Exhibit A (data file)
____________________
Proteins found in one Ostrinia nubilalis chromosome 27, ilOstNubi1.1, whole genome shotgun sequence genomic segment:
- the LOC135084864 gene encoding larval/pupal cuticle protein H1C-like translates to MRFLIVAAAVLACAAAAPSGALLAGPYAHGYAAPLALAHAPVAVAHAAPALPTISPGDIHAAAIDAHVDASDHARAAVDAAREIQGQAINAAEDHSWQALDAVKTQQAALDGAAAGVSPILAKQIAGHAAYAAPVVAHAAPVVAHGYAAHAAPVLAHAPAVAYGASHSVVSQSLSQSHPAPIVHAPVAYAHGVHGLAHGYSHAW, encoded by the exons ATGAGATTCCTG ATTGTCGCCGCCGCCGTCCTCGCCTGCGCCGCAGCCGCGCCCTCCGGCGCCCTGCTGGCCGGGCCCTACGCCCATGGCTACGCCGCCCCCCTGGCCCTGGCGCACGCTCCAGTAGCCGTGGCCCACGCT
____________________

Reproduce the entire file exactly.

Proteins found in one Ostrinia nubilalis chromosome 27, ilOstNubi1.1, whole genome shotgun sequence genomic segment:
- the LOC135084864 gene encoding larval/pupal cuticle protein H1C-like translates to MRFLIVAAAVLACAAAAPSGALLAGPYAHGYAAPLALAHAPVAVAHAAPALPTISPGDIHAAAIDAHVDASDHARAAVDAAREIQGQAINAAEDHSWQALDAVKTQQAALDGAAAGVSPILAKQIAGHAAYAAPVVAHAAPVVAHGYAAHAAPVLAHAPAVAYGASHSVVSQSLSQSHPAPIVHAPVAYAHGVHGLAHGYSHAW, encoded by the exons ATGAGATTCCTG ATTGTCGCCGCCGCCGTCCTCGCCTGCGCCGCAGCCGCGCCCTCCGGCGCCCTGCTGGCCGGGCCCTACGCCCATGGCTACGCCGCCCCCCTGGCCCTGGCGCACGCTCCAGTAGCCGTGGCCCACGCT